Françoise Dorléac

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Françoise Dorléac
Francoise dorleac.jpg
Born(1942-03-21)21 March 1942
Died26 June 1967(1967-06-26) (aged 25)
Cause of deathCar accident
Alma materFrench National Academy of Dramatic Arts
OccupationActress, singer
Years active1960–1967
Parent(s)Maurice Dorléac
Renée Simonot
RelativesCatherine Deneuve (sister)
Christian Vadim (nephew)
Chiara Mastroianni (niece)

Françoise Paulette Louise Dorléac (21 March 1942 – 26 June 1967) was a French actress and model. She was the elder sister of Catherine Deneuve, with whom she starred in the 1967 musical, The Young Girls of Rochefort. Her other films include Philippe de Broca's movie L'homme de Rio, François Truffaut's La peau douce, Roman Polanski's Cul-de-sac, and Val Guest's Where the Spies Are.


Early films[edit]

Dorléac was the daughter of screen actors Maurice Dorléac and Renée Simonot. Slim, fair and blonde, she made her film debut in The Wolves in the Sheepfold (1960), directed by Hervé Bromberger. She went on to appear in The Door Slams (1960) with Dany Saval and her sister Catherine Deneuve. Dorléac had a small role in Tonight or Never (1961) with Anna Karina for director Michel Deville, The Girl with the Golden Eyes (1961) with Marie Laforêt, All the Gold in the World (1961) with Bourvil, and Adorable Liar (1961) from director Deville.

Dorléac was Jean-Pierre Cassel's leading lady in The Dance (1962) and had one of the leads in a TV movie, Les trois chapeaux claques (1962), directed by Jean-Pierre Marchand.

She was reunited with Cassel in Arsène Lupin contre Arsène Lupin [fr] (1962) and was one of many names who appeared in Teuf-teuf (1963).

French stardom[edit]

Dorléac leapt to international stardom with the female lead in That Man from Rio (1964) starring Jean-Paul Belmondo and directed by Philippe de Broca. She followed it with The Soft Skin (1964) directed by François Truffaut.

She was in The Gentle Art of Seduction (1964) with Belmondo and Jean-Paul Brialy, with her sister in a support part. Dorléac was one of several French stars in Circle of Love (1964) directed by Roger Vadim, and appeared in a TV show, Les petites demoiselles (1964), directed by Deville and starring De Broca. She also appeared in the comedy films, Arsène Lupin contre Arsène Lupin (1962) opposite Jean-Claude Brialy, and Male Hunt (1964), with Belmondo and her sister.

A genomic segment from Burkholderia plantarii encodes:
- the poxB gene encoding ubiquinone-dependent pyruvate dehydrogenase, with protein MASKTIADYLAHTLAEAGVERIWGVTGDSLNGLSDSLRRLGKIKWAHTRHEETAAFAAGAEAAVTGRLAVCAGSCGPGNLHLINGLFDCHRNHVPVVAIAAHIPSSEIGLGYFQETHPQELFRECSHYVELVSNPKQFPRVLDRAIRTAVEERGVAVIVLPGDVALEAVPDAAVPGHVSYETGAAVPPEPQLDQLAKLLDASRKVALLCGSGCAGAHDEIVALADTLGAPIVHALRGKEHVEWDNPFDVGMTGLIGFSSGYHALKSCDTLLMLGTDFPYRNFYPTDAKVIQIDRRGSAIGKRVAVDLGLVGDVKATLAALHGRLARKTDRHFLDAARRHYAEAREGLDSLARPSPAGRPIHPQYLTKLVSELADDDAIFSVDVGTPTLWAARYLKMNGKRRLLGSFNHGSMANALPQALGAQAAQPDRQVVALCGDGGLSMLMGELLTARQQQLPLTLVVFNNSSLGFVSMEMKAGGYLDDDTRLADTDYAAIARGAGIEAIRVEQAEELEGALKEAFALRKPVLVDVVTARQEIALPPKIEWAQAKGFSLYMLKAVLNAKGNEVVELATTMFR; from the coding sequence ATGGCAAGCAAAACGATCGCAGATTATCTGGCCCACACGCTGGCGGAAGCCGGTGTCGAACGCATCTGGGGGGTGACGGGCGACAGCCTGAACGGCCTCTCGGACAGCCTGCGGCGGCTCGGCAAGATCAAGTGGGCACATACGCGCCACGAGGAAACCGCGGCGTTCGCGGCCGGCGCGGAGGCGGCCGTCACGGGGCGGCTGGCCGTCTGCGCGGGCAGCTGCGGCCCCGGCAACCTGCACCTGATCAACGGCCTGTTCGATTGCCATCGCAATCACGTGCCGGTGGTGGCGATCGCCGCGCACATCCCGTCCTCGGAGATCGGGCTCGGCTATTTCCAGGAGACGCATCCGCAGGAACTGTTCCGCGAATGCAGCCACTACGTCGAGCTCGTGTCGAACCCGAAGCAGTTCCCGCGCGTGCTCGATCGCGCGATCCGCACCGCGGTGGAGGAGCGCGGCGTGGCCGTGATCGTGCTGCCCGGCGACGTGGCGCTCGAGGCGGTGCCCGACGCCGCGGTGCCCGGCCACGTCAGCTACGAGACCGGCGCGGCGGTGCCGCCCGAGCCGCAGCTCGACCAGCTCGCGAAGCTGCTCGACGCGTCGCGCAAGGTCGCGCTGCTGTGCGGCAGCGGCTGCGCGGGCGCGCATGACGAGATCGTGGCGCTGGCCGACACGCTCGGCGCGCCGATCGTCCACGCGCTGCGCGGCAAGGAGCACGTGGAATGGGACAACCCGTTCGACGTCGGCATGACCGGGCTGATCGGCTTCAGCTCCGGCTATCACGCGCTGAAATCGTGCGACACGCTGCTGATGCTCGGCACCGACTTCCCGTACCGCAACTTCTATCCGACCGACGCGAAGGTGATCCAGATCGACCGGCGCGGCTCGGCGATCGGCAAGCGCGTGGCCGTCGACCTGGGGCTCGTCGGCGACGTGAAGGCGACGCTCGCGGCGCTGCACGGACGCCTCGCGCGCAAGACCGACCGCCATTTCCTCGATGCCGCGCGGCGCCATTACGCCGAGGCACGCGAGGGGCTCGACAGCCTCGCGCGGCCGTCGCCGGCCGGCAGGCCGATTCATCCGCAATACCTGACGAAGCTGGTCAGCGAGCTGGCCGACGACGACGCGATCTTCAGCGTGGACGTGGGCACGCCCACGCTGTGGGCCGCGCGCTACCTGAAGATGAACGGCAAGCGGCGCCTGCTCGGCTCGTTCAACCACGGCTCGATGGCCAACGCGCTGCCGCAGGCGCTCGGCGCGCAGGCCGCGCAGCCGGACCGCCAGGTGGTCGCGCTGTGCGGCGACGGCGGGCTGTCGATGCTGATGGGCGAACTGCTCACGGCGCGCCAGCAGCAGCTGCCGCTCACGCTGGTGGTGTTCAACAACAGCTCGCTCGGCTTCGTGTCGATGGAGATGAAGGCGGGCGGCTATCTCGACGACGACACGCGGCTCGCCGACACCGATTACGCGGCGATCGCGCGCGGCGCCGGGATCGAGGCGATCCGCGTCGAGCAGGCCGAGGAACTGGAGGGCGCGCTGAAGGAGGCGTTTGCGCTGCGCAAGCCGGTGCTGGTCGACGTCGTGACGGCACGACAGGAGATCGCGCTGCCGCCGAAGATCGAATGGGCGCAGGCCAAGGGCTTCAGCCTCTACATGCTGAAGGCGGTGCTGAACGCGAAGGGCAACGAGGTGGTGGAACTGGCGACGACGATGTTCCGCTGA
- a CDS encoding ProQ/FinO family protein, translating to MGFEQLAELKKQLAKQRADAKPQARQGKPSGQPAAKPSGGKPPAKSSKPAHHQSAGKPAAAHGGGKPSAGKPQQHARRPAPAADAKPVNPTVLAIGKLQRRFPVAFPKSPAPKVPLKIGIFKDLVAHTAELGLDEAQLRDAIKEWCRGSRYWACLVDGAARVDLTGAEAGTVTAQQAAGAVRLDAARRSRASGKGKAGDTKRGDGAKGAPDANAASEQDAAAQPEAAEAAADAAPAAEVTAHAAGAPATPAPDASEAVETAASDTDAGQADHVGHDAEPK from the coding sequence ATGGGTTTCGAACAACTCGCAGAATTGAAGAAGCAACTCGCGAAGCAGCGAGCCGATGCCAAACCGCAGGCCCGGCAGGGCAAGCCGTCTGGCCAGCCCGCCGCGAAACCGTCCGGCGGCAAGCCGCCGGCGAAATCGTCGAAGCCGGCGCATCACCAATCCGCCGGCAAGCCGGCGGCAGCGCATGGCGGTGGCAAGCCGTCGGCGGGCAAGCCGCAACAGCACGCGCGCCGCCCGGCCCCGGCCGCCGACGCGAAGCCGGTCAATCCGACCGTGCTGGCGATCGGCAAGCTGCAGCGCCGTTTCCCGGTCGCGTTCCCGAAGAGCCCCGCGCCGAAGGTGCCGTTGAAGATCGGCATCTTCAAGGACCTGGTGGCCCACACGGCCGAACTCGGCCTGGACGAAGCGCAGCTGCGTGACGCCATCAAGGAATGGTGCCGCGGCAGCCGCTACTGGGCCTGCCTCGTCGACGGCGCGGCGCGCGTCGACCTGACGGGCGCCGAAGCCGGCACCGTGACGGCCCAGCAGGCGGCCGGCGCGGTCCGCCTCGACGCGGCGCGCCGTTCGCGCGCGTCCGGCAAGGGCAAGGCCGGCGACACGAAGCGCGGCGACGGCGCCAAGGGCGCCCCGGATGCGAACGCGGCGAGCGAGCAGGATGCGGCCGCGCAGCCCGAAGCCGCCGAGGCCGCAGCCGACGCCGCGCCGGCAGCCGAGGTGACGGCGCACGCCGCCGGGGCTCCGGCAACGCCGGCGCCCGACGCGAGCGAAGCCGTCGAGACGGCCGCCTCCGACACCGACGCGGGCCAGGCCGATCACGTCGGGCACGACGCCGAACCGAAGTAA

International career[edit]

Françoise Dorléac and Michael Caine during the filming of Billion Dollar Brain at Helsinki Ice Hall, February 1967.

That Man from Rio and Soft Skin were seen widely internationally and Dorléac received an offer to play the female lead in an expensive Hollywood financed epic, Genghis Khan (1965). She was David Niven's love interest in a spy film at MGM, Where the Spies Are (1966).

Dorléac appeared as the adulterous wife in Roman Polanski's black comedy Cul-de-sac (1966), shot in Britain. She returned to France to star in a TV adaption of the Prosper Mérimée novel Julie de Chaverny ou la Double Méprise (1966) directed by Marchand. Then she joined Gene Kelly and her sister Catherine, who was a cinematic star by this time, in The Young Girls of Rochefort (1967), an homage to Hollywood musicals.

Her final film role was the female lead in Billion Dollar Brain (1967) opposite Michael Caine, who played spy Harry Palmer.


Dorléac was on the brink of international stardom when she died on 26 June 1967 in a motor accident. She lost control of a rented Renault 10 and hit a signpost ten kilometres from Nice at the Villeneuve-Loubet exit of the autoroute La Provençale. The car flipped over, and burst into flames. She had been en route to Nice Airport and was afraid of missing her flight. She was seen struggling to get out of the car, but was unable to open the door. Police later identified her body only from the fragment of a cheque book, a diary, and her driver's licence.


  • Cinépanorama (TV series documentary, 1959) – herself
  • Les loups dans la bergerie (1960) – Madeleine
  • Les portes claquent (1960) – Dominique (together with her sister Catherine Deneuve)
  • Les échos du cinéma (TV series short, 1961–1962) – herself
  • Ce soir ou jamais (1961) – Danièle
  • La fille aux yeux d'or (1961) – Katia
  • All the Gold in the World (1961) – La journaliste
  • Adorable menteuse (1962)
  • The Dance (1962) – Françoise
  • Les trois chapeaux claques (TV Movie, 1962) – Paula
  • Discorama (TV series, 1962) – herself
  • Arsène Lupin contre Arsène Lupin (film, 1962) – Nathalie Cartier
  • Teuf-teuf (TV movie, 1963)
  • 4 FOIS D – Françoise Dorléac (Documentary short, 1964) – herself
  • L'homme de Rio (1964) – Agnès Villermosa
  • La peau douce (1964) – Nicole
  • Circle of Love (1964)
  • Male Hunt (1964) – Françoise Bicart alias Sandra Rossen
  • Les petites demoiselles (TV Movie, 1964)
  • Grand écran (TV series documentary, 1964) – herself
  • Ni figue ni raisin (TV series, 1965) – herself
  • Genghis Khan (1965) – Bortei
  • Where the Spies Are (1966) – Vikki
  • Cul-de-sac (1966) – Teresa
  • New Reports from France (TV series documentary, 1966) – herself, segment 4
  • Dim Dam Dom (TV series documentary, 1966) – herself
  • Gala de l'Unicef (TV series, 1966) – herself
  • Septième art septième case (TV series, 1966) – herself
  • Derrière l'écran (TV series, 1966) – herself
  • Julie de Chaverny ou la Double Méprise (TV Movie, 1967) – Julie
  • Tilt (TV series, 1967) – herself
  • Hollywood in Deblatschka Pescara (Short film, 1967) – herself, uncredited
  • Les demoiselles de Rochefort (1967) – Solange Garnier (also with Deneuve)
  • Billion Dollar Brain (1967) – Anya (final film role)
  • The Monkees – herself (TV series, uncredited; filmed days before her death; 1 episode, 1968, aired posthumously)


External links[edit]